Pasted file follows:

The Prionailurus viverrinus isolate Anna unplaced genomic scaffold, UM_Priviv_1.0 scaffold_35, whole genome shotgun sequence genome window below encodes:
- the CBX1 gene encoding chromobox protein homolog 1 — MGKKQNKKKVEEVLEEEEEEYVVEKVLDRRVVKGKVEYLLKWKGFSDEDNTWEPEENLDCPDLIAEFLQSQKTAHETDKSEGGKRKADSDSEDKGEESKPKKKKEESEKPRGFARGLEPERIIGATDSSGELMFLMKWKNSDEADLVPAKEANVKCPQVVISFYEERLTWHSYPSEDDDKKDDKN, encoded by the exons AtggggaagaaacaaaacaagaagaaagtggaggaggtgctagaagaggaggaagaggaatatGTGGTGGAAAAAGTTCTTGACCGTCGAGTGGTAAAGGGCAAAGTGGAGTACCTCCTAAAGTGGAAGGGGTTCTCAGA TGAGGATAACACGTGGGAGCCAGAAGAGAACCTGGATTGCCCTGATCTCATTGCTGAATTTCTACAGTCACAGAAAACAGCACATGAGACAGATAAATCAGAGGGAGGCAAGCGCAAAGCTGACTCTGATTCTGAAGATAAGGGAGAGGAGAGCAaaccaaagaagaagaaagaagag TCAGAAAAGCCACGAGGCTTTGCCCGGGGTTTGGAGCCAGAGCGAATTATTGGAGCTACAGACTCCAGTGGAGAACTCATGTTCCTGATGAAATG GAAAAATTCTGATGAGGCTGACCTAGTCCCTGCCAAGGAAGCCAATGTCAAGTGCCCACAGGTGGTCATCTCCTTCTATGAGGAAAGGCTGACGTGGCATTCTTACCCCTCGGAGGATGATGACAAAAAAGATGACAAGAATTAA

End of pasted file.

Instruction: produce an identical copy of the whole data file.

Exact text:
The Prionailurus viverrinus isolate Anna unplaced genomic scaffold, UM_Priviv_1.0 scaffold_35, whole genome shotgun sequence genome window below encodes:
- the CBX1 gene encoding chromobox protein homolog 1 — MGKKQNKKKVEEVLEEEEEEYVVEKVLDRRVVKGKVEYLLKWKGFSDEDNTWEPEENLDCPDLIAEFLQSQKTAHETDKSEGGKRKADSDSEDKGEESKPKKKKEESEKPRGFARGLEPERIIGATDSSGELMFLMKWKNSDEADLVPAKEANVKCPQVVISFYEERLTWHSYPSEDDDKKDDKN, encoded by the exons AtggggaagaaacaaaacaagaagaaagtggaggaggtgctagaagaggaggaagaggaatatGTGGTGGAAAAAGTTCTTGACCGTCGAGTGGTAAAGGGCAAAGTGGAGTACCTCCTAAAGTGGAAGGGGTTCTCAGA TGAGGATAACACGTGGGAGCCAGAAGAGAACCTGGATTGCCCTGATCTCATTGCTGAATTTCTACAGTCACAGAAAACAGCACATGAGACAGATAAATCAGAGGGAGGCAAGCGCAAAGCTGACTCTGATTCTGAAGATAAGGGAGAGGAGAGCAaaccaaagaagaagaaagaagag TCAGAAAAGCCACGAGGCTTTGCCCGGGGTTTGGAGCCAGAGCGAATTATTGGAGCTACAGACTCCAGTGGAGAACTCATGTTCCTGATGAAATG GAAAAATTCTGATGAGGCTGACCTAGTCCCTGCCAAGGAAGCCAATGTCAAGTGCCCACAGGTGGTCATCTCCTTCTATGAGGAAAGGCTGACGTGGCATTCTTACCCCTCGGAGGATGATGACAAAAAAGATGACAAGAATTAA